Voice Of The Customer Programs Don't Deliver Enough Value

Adele Sage

Many of the conversations I have with clients about voice of the customer (VoC) programs center on ways the programs can improve and best practices they can adopt. What I think is really underlying these discussions, though, is the question, "How does my program compare with all the others that are out there?" Or, more succinctly, "How am I doing?"

My anecdotal conversations, though frequent, do not make for a quantitative study. So I did just that: I surveyed our Global Customer Experience Peer Research Panel about their VoC programs. The results will be published shortly in a Forrester report called, "The State Of VoC Programs, 2012," but in the meantime, I'd like to give you a sneak peak.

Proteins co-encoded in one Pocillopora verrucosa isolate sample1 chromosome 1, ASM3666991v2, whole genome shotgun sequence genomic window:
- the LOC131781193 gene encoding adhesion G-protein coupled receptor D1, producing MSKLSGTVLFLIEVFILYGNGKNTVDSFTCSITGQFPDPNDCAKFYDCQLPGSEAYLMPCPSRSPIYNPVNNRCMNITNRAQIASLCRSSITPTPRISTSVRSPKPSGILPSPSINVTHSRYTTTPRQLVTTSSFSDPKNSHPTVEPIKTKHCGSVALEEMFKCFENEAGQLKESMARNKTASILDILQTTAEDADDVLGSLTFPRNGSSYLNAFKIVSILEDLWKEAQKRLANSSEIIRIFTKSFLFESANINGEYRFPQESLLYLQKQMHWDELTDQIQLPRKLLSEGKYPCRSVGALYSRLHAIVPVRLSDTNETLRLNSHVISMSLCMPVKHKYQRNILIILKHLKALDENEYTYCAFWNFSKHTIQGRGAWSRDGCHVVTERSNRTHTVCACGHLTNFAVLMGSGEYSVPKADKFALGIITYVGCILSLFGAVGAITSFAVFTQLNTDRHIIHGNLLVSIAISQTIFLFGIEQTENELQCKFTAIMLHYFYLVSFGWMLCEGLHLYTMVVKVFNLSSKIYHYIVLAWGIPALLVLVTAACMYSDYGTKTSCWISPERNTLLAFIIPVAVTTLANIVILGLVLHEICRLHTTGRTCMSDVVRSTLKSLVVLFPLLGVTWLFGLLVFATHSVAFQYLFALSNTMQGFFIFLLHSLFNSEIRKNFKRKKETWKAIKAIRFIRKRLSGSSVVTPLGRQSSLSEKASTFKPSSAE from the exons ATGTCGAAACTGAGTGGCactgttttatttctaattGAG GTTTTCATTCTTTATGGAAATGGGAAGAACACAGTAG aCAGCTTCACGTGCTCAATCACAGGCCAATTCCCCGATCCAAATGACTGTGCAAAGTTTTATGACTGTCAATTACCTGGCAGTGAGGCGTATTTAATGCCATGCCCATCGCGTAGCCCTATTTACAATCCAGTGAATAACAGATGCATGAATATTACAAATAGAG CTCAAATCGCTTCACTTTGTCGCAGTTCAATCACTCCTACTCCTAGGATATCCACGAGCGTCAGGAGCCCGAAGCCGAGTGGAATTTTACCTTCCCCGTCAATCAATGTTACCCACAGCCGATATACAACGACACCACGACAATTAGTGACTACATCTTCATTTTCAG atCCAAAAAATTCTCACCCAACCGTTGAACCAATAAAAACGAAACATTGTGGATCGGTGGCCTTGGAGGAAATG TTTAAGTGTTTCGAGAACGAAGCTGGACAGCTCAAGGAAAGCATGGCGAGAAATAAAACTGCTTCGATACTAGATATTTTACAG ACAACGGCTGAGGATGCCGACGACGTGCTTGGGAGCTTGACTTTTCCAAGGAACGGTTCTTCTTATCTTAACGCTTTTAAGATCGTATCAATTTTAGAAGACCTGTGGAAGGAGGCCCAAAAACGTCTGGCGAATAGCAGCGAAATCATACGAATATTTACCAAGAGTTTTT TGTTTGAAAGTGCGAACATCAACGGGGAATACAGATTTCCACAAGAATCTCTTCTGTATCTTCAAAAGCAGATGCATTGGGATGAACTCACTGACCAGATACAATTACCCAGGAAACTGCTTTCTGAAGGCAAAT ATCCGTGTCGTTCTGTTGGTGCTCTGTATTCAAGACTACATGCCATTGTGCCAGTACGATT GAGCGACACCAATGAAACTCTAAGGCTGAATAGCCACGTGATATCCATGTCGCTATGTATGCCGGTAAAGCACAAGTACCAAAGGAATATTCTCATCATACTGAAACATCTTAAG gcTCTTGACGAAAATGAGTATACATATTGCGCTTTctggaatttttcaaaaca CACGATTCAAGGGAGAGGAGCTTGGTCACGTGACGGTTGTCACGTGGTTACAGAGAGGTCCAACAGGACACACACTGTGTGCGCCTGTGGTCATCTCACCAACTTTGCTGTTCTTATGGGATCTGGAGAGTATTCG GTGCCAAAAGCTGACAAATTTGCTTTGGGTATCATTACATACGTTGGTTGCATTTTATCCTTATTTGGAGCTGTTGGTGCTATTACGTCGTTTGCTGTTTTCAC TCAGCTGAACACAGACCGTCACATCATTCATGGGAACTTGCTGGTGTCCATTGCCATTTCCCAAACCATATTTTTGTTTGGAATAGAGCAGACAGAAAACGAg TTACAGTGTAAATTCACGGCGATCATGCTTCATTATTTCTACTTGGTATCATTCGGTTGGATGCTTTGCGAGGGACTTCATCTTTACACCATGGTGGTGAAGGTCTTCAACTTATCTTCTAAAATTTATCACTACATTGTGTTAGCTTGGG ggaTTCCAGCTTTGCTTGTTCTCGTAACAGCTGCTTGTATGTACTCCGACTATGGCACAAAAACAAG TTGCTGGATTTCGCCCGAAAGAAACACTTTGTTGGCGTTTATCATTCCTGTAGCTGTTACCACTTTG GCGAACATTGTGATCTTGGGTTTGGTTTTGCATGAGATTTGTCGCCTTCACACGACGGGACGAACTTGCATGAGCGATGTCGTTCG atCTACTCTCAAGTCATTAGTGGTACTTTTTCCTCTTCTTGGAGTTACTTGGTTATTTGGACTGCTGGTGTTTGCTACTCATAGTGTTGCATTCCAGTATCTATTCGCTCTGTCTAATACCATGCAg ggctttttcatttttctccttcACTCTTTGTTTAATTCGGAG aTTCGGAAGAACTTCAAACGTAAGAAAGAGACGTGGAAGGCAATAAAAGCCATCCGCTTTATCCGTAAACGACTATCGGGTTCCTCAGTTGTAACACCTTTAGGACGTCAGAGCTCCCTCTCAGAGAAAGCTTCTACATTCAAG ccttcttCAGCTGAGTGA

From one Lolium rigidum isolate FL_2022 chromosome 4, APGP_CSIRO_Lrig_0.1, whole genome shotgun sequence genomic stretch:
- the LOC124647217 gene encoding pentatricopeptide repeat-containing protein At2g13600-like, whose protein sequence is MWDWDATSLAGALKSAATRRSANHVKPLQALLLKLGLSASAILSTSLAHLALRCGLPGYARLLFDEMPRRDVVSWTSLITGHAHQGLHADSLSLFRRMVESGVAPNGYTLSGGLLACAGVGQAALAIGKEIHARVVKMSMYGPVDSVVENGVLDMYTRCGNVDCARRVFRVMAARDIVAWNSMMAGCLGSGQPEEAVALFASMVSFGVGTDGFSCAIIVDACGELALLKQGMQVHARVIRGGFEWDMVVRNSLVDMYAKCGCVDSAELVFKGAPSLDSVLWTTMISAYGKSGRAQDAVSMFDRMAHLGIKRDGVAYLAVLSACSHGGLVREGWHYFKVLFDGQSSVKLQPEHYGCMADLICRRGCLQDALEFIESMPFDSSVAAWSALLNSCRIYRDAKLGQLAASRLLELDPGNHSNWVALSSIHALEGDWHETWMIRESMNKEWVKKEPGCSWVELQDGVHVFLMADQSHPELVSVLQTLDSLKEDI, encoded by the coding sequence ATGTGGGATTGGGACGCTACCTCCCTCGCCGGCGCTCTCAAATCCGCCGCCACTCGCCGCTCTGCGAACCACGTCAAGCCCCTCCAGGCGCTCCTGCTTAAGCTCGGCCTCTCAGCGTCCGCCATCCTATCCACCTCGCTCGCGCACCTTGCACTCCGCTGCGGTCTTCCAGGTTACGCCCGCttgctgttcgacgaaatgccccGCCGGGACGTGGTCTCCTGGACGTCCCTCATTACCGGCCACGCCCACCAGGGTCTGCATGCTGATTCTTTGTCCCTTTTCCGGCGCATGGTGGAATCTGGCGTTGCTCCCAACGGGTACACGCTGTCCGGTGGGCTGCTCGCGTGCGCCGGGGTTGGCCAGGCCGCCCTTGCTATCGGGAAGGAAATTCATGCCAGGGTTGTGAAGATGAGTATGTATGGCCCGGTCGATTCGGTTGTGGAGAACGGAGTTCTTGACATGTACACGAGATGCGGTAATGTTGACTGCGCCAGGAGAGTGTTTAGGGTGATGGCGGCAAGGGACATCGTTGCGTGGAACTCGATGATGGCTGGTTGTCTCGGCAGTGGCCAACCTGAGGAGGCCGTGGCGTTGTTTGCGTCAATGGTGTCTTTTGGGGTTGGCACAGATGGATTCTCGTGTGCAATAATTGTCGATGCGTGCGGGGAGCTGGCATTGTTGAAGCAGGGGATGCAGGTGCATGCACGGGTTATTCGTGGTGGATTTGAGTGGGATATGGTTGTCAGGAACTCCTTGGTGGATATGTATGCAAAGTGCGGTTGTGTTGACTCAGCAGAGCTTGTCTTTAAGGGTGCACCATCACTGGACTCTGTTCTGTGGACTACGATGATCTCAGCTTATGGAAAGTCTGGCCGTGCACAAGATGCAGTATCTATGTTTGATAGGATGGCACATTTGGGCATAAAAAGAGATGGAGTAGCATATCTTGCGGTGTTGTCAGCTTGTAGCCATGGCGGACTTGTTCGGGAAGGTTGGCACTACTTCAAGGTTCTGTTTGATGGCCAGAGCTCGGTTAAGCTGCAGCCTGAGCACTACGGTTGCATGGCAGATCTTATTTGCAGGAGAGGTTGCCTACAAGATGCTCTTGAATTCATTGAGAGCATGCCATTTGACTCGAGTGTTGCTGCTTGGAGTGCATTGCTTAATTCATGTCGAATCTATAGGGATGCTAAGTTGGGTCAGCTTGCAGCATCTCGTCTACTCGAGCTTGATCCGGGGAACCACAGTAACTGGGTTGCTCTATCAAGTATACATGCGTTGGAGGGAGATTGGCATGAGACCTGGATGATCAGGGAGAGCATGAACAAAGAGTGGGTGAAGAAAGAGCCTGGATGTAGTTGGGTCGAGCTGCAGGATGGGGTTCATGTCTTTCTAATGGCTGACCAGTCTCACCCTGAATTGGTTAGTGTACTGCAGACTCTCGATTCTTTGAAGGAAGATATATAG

Our most important finding was that customer experience professionals aren't getting the value they could be from their programs. Specifically, we asked how valuable their programs were in improving customers' experiences and how valuable they were in delivering financial results. It turns out that VoC programs help companies improve the customer experience; we saw more respondents getting that kind of value. But firms struggle to connect the dots to financial value.

So why the gap? It turns out that customer experience value is pretty easy to recognize. Respondents told us that the feedback data they collect helps them identify problems with the experience that need to be fixed. It also helps them prioritize what to fix because they can take the input from their customers into account when looking at all the various improvement project opportunities. The resulting projects make the experience better.

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